By Elinor Benedict
2000 Winner of the may possibly Swenson Poetry Award. Foreword by way of Maxine Kumin. even though the poems during this assortment usually are not narrative, they do current a story, steadily unspooling the story of the poet's insurgent aunt, who left the relatives "to marry a Chinaman" within the 1930's. it truly is an previous tale, choked with poignancy, secret, relatives delight, and doubt. whilst the aunt returns to die, the poet, now grown, discovers in herself the necessity to reclaim the connections that her relatives had severed. She travels to China numerous times--to study. steadily, via wide-eyed, insightful poems, we see the poet rebuild along with her chinese language cousins a feeling of iteration, relations, and humanity--bridging over all that divides us.
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Additional info for All That Divides Us: Poems (Swenson Poetry Award)
Now three years later this thin letter from Beijing tells me how the same grim illness and death that took her mother, my second self, has ﬁnished her. I think of journeys, kin, distances, home. Foolishly I wonder what she took with her. If I could send her something, I’d say, Ellen, take this, my ﬂawed stone heart, and keep it green.  H AW T H O R N S At the Temple of Heaven old men with tightened faces sell sticks of small red haw-apples, pierced by the dozen and glazed over ﬁres. I buy them like beads with my newly-changed money, fumbling in cold, counting out coins and mixing white breath with incense of charcoal.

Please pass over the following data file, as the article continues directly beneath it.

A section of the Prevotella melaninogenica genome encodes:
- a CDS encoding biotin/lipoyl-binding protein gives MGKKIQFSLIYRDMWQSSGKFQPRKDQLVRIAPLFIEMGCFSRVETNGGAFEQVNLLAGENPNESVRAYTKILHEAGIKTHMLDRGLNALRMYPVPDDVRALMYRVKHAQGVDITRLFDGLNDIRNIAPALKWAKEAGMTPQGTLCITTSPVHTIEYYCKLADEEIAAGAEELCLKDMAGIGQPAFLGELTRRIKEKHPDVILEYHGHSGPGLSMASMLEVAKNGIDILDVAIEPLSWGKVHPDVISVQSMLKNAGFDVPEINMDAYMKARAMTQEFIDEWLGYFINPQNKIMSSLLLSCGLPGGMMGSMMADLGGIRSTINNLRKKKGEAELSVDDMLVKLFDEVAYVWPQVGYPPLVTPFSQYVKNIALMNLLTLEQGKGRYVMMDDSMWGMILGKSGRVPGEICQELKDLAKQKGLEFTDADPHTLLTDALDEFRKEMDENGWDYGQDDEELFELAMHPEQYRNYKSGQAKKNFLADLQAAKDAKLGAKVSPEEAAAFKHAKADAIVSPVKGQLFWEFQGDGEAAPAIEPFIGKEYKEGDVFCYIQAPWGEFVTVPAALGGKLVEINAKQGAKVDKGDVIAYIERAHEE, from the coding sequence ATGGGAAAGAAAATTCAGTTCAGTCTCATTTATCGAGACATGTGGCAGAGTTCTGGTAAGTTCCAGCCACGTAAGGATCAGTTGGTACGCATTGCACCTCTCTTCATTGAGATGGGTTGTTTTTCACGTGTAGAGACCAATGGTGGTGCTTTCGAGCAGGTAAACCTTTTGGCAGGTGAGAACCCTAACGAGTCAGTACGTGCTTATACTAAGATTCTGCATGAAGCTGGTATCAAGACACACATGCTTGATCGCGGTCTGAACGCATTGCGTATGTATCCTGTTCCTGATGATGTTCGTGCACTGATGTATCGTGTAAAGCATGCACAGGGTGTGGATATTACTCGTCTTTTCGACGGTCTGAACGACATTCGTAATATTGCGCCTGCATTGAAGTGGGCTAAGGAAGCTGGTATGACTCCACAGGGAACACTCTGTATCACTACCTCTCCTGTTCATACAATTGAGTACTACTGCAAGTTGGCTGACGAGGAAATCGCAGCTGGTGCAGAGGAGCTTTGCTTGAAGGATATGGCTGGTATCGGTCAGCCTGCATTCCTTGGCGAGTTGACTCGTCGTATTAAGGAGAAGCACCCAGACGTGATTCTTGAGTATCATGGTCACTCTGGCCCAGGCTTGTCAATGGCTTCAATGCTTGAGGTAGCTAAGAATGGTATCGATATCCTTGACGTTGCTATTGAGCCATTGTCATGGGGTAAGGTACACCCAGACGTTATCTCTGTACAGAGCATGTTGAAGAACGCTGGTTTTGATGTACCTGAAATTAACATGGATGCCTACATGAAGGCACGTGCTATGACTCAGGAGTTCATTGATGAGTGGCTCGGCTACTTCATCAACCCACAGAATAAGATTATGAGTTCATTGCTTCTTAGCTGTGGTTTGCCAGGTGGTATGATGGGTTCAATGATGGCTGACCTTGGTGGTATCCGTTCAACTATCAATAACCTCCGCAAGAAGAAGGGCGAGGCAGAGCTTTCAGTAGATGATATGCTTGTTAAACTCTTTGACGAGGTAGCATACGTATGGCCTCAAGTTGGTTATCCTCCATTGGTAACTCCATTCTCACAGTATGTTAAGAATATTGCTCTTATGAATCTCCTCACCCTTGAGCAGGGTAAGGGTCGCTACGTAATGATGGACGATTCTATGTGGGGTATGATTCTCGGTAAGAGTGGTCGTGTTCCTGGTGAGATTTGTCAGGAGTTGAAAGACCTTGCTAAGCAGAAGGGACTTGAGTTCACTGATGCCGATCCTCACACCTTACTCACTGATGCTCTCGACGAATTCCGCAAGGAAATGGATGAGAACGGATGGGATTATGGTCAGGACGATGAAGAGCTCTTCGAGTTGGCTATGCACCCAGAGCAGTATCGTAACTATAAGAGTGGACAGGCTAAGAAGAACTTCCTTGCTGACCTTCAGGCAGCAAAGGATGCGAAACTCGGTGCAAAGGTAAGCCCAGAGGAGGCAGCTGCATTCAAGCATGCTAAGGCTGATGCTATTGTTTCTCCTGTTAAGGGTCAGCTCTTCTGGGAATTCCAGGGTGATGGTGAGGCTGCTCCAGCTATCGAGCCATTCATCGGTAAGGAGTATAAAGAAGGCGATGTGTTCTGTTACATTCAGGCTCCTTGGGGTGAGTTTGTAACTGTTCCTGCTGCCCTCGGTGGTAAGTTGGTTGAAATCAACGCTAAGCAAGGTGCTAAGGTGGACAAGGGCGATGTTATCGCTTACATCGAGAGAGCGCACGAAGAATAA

And in Mao’s own cell there is something else: a holster and cartridge belt, looking ready, hanging on a peg like a coat waiting for him to come back. Outside the institute Mao’s statue, not yet toppled, stands huge among cherry trees: a stone man–too big for his belt. The Memento On the institute wall we ﬁnd a small photo in black and white of those who studied  here, among them handsome Zhou Enlai, a shadow-man who often stood between Mao and the people. I ask my Chinese cousin: Why no giant statue, no ﬂorid portrait of Zhou?
On the parapets old men in Mongolian hats grin and offer chunks of jade hidden in rags. Blinded, I shake my head, ﬁght to the last tower, wondering why their ancestors wanted this wind, this wilderness; how thousands of hands could ﬁt these stones with freezing thumbs. 2 Later, afternoon sun tries to warm the Valley of Mings, where 13 emperors buried themselves under 13 hills. Two camels, chiseled in stone, face each other on the Avenue of Beasts, smiling for their photographs. My halfChinese cousin stands beneath two smooth humps and squints in the sun, ready, but my camera jams in the cold.
All That Divides Us: Poems (Swenson Poetry Award) by Elinor Benedict
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